Ponoka Stampede History
The exciting roots of rodeo and all the community hoopla that goes with it likely goes back to the turn of the century. During the breaks of those rugged cattle drives across the prairies, the ranch hands would let loose and test their skills against the toughest steers or drop a little ager to see who could tame the wildest broncos.
The Ponoka Sports Association was formed around 1920 with their first event being a Stampede to raise funds for the Community Restroom. 1936 saw the advent of a 2-day Stampede, Carnival and Sports Event celebrating on the July 1st holiday, this was the inception of the Ponoka Stampede. The first Ponoka Stampede was led by a tough, rugged cowboy named, George MacKeddie. The thrills and chills of the sport of rodeo attracted fans from near and far in 1936. It was a wild and wonderful western affair. For the price of 25 cents, rodeo fans could enjoy saddle bucking, bareback riding, wild cow milking, Indian races, pony races, roman races and chariot racing. Prize money ranged from $.50 cents to $6.00 in each of the exciting events. The week-long carnival at the curling rink held dances, children's races, ladies softball and more. In 1941, Chuckwagon racing was introduced to the Ponoka Stampede with the help of the Dorchester family.
The Ponoka Stampede since 1936 is a continuing statement of our Western Heritage. We have grown from 3,000 rodeo fans to one of the Top 10 rodeos in the world featuring Chuckwagon races, beer gardens, dances, concerts, parades, midway and of course, all of the traditional rodeo events. The best cowboys and cowgirls in North America travel to the Ponoka Stampede to compete on the finest rodeo stock for over a half a million dollars in prize money.
The Ponoka Stampede is more than just a rodeo, it's a seventy-eight year old tradition that continues to endure, becoming a bigger and better show each year. The staging of the Stampede is a total community effort, involving countless hours of volunteer time. Ponoka residents are justifiably proud of the high quality, action packed show. There are fourteen volunteer directors on the Ponoka Stampede Association Board. Over 700 volunteers donate more than 3,000 hours during the week-long celebration. Thirty local community organizations assist with the event and raise tens of thousands of dollars for their use.
The Ponoka Stampede is the largest Canadian Professional Cowboy Association Approved Rodeo. The mission of our organization is to preserve our western heritage and values by providing and facilitating recreation and education for our Alberta youth.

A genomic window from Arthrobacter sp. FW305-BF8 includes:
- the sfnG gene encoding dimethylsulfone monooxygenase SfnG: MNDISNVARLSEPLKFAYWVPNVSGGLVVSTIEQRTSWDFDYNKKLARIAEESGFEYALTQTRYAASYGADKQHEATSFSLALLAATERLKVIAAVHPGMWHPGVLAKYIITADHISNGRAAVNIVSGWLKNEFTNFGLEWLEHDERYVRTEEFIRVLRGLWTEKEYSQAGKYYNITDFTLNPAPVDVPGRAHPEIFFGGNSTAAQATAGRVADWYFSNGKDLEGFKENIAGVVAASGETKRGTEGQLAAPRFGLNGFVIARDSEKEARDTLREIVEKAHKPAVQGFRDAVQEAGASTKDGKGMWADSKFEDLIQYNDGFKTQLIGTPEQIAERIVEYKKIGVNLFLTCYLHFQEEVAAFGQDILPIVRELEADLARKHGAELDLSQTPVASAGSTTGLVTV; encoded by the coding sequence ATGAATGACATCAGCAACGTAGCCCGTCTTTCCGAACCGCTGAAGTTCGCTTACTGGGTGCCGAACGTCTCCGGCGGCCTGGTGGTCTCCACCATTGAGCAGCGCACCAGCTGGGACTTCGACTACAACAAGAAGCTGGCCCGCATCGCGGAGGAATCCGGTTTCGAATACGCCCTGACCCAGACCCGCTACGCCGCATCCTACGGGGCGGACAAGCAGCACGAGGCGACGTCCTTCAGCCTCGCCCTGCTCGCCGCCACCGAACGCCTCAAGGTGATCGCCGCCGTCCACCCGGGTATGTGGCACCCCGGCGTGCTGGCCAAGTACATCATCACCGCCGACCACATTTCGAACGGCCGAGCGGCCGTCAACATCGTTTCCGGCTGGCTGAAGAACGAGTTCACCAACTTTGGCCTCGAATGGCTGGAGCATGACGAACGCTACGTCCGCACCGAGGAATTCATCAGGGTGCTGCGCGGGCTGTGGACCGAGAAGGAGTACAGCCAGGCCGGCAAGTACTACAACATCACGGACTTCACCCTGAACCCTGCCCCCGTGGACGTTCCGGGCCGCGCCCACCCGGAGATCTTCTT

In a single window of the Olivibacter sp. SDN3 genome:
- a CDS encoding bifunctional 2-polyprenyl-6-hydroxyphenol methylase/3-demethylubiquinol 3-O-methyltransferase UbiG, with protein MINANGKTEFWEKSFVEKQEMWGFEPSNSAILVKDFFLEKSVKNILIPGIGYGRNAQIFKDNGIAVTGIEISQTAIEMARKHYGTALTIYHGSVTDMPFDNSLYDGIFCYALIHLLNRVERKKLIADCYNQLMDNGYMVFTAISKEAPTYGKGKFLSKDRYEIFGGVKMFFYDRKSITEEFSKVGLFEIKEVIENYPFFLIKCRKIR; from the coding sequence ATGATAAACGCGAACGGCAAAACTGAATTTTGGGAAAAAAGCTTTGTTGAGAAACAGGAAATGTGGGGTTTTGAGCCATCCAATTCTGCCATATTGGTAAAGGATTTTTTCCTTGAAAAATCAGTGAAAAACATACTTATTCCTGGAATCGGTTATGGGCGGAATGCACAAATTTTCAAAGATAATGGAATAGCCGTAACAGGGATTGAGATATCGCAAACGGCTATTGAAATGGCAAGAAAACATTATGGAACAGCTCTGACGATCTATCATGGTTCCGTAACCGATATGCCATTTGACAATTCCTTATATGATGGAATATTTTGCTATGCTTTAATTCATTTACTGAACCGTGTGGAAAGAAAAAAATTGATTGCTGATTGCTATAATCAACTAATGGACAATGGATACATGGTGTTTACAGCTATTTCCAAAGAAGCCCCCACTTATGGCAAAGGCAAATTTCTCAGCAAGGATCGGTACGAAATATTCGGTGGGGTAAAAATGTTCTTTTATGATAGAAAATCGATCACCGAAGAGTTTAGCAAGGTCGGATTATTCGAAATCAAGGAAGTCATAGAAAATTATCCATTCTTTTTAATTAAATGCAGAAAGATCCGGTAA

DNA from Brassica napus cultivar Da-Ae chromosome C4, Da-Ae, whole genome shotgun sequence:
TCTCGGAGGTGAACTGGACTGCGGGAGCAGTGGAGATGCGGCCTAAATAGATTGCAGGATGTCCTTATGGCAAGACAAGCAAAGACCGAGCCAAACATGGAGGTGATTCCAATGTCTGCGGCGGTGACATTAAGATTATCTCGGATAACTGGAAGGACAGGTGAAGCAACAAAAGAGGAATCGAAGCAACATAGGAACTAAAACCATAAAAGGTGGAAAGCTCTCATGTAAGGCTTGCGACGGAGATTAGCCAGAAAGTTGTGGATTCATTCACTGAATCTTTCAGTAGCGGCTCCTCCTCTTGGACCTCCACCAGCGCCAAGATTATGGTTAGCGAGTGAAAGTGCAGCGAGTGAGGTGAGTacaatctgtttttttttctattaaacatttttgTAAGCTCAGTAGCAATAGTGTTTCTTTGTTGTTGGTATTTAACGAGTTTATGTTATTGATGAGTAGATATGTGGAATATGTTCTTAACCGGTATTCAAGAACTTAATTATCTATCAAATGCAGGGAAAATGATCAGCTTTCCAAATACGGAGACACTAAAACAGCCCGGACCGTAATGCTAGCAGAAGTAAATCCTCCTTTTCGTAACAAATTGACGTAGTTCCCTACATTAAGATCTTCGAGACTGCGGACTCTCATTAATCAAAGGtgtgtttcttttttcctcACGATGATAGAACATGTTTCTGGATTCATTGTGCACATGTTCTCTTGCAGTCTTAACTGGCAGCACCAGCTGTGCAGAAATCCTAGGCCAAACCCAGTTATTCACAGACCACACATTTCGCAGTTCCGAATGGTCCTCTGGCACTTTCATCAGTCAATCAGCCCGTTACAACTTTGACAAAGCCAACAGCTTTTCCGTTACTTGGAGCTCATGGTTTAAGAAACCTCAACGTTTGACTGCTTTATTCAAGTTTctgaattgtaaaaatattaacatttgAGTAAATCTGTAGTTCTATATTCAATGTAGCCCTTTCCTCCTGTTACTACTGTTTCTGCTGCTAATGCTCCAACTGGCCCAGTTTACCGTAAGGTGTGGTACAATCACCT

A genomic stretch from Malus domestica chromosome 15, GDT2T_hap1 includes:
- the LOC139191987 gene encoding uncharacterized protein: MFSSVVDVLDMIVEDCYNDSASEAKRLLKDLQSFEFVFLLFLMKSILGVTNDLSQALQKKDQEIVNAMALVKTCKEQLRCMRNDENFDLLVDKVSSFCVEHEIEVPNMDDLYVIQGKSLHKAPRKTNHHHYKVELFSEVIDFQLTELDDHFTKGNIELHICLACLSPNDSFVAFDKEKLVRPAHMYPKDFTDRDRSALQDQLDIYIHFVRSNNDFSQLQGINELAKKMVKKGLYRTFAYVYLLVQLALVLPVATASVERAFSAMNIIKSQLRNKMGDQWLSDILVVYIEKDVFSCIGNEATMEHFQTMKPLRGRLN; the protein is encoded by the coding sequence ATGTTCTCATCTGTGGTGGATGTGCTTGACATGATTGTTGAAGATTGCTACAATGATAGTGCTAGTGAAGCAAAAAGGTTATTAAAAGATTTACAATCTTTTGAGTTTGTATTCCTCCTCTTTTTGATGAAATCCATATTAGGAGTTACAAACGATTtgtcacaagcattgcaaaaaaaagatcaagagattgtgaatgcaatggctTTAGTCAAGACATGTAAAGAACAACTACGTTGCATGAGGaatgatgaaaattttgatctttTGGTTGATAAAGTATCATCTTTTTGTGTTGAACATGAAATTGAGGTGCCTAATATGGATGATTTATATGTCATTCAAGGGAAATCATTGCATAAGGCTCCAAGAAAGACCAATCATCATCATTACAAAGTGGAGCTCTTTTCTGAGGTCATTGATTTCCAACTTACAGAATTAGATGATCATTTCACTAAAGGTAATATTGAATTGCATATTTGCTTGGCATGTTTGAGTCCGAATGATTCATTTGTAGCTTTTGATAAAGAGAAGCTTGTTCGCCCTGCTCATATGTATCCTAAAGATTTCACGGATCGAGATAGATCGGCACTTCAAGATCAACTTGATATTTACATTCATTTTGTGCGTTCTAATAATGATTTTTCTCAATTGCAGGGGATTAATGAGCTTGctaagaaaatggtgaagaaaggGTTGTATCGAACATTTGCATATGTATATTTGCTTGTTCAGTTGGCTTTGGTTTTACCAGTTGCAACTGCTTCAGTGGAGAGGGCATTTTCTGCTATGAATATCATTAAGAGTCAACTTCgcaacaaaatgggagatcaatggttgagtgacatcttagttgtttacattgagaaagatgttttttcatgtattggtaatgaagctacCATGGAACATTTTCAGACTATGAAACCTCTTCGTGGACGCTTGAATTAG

George MacKeddie- First Manager of the Ponoka Stampede
At the age of 16 this spunky lad joined the North West Mounted Police and took his training in England where he vowed to see active service in the First World War as soon as he reached 18. This however was not to be, as the Armistice was signed just one month to the day before his birthday.
Upon his return to Alberta, MacKeddie followed the rodeos where he entered the Roman, chariot and chuckwagon races. In 1922, with his wrists broken from the previous day, the rugged cowboy won the Alberta Bronc Busting Championship.
He became very well known along the rodeo circuit and with his friend Buster Doran, rode saddle broncs and raced horses for a chance to win a trophy, a ribbon and a few dollars. On one occasion MacKeddie actually rode his famous thoroughbred horse, Dan, more than 100 miles to reach a big rodeo, winning a side bet and also the events he had entered.
It is interesting to note that in those early days before the advent of trucks and trailers, these hardy cowboys would have to ride their horses from one rodeo to another to compete. It took a lot of planning during the season to decide which rodeos they would enter, as there was likely also work commitments to honour to make a meager living.
George MacKeddie's life would change completely in 1923 while taking a carload of horses to Ontario with Ray Bagley of Lacombe. After roping a skittish colt, the trained cowpony that George was riding braced its feet, the colt bolted and MacKeddie's wrist was caught in a coil of rope and his hand was so severely damaged that it had to be amputated. His hand gone, George's spirit remained undaunted and he continued to complete in the horse races for several more years. In 1926 he married Alpha Lee, whose father Jack had been an ardent director for the initial early years of the Ferrybank Stampede.
After moving to Ponoka with his wife and a few good horses, MacKeddie drove a truck during the construction of the Alaska Highway and then later hauled freight with two trucks along the same highway. Over the years he never lost his love for rodeo, promoting many local events and in 1936 became the first manager of the Ponoka Stampede.
MacKeddie died Nov 10, 1945 but he will always be remembered for his happy-go-lucky spirit and true grit, as well as for his great talents on the track, in the rodeo infield and around horses.